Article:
Dr. Melissa Snider-Adler, the chief medical review officer of DriverCheck, leaves little doubt that people are performing safety-sensitive work with drugs in their system.
Thirty-five per cent of people who use cannabis do so three or more days per week, and 26% use the drug five or more days per week, she told an audience of fleet managers during the Private Motor Truck Council of Canada’s (PMTC) annual meeting.
The minimum safety standard is to avoid cannabis for 24 hours before performing a safety-sensitive task. That’s impossible to achieve if someone is using the drug three or more days per week.
“I guarantee that it affects every single workplace out there,” Snider-Adler said, adding that 69% of those with a substance use disorder are employed and working.
And drug-related challenges in the workplace are not limited to legally accessed marijuana, she said, referring to the opioid epidemic as an example. “This is not something about people who live on the street.”
The U.S. Department of Transportation (DOT) is already looking to update the panel of drugs included in tests for truck drivers. Proposed cutoff levels for morphine and codeine would also rule out positive results that drivers have argued are caused by poppyseed bagels, she said.
Cheating drug tests
Still, urine-based drug tests are prone to widespread cheating, Snider-Adler added. A quick search of the internet identifies products with names like the Whizzinator for that very purpose. Women have been known to insert M&M containers filled with clean urine into their bodies, she said. Even drinking a lot of water can dilute the results.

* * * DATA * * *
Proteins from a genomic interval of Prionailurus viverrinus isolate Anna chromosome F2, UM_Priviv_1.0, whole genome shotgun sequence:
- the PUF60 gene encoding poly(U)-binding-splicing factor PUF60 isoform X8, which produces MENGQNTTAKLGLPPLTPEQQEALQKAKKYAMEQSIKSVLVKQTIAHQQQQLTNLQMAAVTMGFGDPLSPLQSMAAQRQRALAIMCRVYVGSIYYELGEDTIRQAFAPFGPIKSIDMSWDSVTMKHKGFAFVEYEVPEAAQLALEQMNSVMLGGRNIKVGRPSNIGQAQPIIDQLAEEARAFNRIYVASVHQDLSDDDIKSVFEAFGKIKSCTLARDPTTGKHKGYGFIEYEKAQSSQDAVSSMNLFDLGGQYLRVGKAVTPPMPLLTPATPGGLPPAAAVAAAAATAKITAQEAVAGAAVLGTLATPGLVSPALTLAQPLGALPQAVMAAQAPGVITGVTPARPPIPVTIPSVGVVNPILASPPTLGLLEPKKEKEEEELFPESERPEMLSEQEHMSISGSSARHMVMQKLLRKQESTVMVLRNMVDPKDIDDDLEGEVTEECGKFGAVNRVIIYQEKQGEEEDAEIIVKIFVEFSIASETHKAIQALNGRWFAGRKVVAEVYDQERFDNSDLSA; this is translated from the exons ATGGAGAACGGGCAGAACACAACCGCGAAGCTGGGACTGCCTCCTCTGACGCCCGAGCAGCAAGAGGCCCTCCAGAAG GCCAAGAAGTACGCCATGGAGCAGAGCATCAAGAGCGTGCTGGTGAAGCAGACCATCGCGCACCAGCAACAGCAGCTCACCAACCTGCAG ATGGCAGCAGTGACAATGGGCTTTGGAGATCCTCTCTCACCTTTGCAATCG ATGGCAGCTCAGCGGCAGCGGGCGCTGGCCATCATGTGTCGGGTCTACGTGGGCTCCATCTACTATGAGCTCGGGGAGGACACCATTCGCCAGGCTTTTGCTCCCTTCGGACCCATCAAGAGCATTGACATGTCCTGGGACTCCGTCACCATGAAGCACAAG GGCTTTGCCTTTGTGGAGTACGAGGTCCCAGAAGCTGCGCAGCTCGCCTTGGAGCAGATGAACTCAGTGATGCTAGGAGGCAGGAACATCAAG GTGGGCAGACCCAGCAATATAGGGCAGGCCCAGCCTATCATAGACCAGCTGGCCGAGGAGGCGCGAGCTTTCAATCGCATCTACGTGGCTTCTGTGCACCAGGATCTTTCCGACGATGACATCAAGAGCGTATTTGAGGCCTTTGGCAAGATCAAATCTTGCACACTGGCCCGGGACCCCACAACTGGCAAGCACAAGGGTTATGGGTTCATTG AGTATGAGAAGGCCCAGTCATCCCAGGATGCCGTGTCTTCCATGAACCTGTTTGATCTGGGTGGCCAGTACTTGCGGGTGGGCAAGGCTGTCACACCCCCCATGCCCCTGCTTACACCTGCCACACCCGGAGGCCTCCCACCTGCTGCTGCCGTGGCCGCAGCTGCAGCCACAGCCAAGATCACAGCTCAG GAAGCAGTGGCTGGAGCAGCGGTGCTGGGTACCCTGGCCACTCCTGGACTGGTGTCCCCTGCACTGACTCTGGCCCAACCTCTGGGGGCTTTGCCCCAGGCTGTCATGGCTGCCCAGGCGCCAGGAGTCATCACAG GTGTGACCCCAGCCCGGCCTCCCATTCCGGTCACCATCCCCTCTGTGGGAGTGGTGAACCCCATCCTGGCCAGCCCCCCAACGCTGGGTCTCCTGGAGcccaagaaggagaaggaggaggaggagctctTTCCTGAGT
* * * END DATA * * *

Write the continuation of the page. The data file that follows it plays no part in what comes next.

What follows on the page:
“Trust me. Where there’s a will, there’s a way.”
But oral fluid tests, which Snider-Adler believes will eventually be adopted by the U.S. Department of Transportation, are readily observed and more accurately reflect recent drug use.
A reading of 10 ng/ML confirms marijuana was used within 12 hours, and 2 ng/ML indicates it was used within 24 hours.
“For Canadian companies that don’t need to follow DOT regulations, you have that option,” she said of the oral fluid testing.
The option of testing urine, oral fluids, or hair will vary depending on a testing regime’s ultimate goals, she added, noting how hair tests can be an option for screening those who are returning to work and must demonstrate they’re abstaining from drugs.
“At the end of the day, there is no perfect combination of tests for everybody,” Snider-Adler said. “Maybe you added a substance because, in your area or where your employees are coming from, there are high rates of use.”
But the goal is still to identify disorders and offer treatment.
“It is a deterrent, and it is a very good way to also pick up those people and try to help people,” she said.
“We don’t want to just be doing drug tests and terminating people.”